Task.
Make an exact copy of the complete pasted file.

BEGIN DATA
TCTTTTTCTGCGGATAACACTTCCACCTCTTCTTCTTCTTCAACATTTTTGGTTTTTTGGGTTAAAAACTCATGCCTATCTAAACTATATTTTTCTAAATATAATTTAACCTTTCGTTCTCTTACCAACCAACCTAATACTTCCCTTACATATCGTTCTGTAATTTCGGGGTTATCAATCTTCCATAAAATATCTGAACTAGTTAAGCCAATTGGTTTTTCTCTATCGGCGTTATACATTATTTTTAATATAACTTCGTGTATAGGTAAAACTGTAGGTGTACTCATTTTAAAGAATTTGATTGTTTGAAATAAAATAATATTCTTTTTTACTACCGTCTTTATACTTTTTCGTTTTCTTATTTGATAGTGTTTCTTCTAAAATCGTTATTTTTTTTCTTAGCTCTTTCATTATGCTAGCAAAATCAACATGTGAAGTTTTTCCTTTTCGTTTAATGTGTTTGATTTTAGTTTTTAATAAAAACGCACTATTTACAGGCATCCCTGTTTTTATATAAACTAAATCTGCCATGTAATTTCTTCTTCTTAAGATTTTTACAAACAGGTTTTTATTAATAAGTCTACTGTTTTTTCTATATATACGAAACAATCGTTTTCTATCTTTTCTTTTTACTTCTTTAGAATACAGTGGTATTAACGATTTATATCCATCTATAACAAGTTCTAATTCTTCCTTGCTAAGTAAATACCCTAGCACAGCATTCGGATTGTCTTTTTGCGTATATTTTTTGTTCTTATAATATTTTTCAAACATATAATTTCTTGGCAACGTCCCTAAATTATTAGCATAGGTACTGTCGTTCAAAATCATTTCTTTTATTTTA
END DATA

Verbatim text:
TCTTTTTCTGCGGATAACACTTCCACCTCTTCTTCTTCTTCAACATTTTTGGTTTTTTGGGTTAAAAACTCATGCCTATCTAAACTATATTTTTCTAAATATAATTTAACCTTTCGTTCTCTTACCAACCAACCTAATACTTCCCTTACATATCGTTCTGTAATTTCGGGGTTATCAATCTTCCATAAAATATCTGAACTAGTTAAGCCAATTGGTTTTTCTCTATCGGCGTTATACATTATTTTTAATATAACTTCGTGTATAGGTAAAACTGTAGGTGTACTCATTTTAAAGAATTTGATTGTTTGAAATAAAATAATATTCTTTTTTACTACCGTCTTTATACTTTTTCGTTTTCTTATTTGATAGTGTTTCTTCTAAAATCGTTATTTTTTTTCTTAGCTCTTTCATTATGCTAGCAAAATCAACATGTGAAGTTTTTCCTTTTCGTTTAATGTGTTTGATTTTAGTTTTTAATAAAAACGCACTATTTACAGGCATCCCTGTTTTTATATAAACTAAATCTGCCATGTAATTTCTTCTTCTTAAGATTTTTACAAACAGGTTTTTATTAATAAGTCTACTGTTTTTTCTATATATACGAAACAATCGTTTTCTATCTTTTCTTTTTACTTCTTTAGAATACAGTGGTATTAACGATTTATATCCATCTATAACAAGTTCTAATTCTTCCTTGCTAAGTAAATACCCTAGCACAGCATTCGGATTGTCTTTTTGCGTATATTTTTTGTTCTTATAATATTTTTCAAACATATAATTTCTTGGCAACGTCCCTAAATTATTAGCATAGGTACTGTCGTTCAAAATCATTTCTTTTATTTTA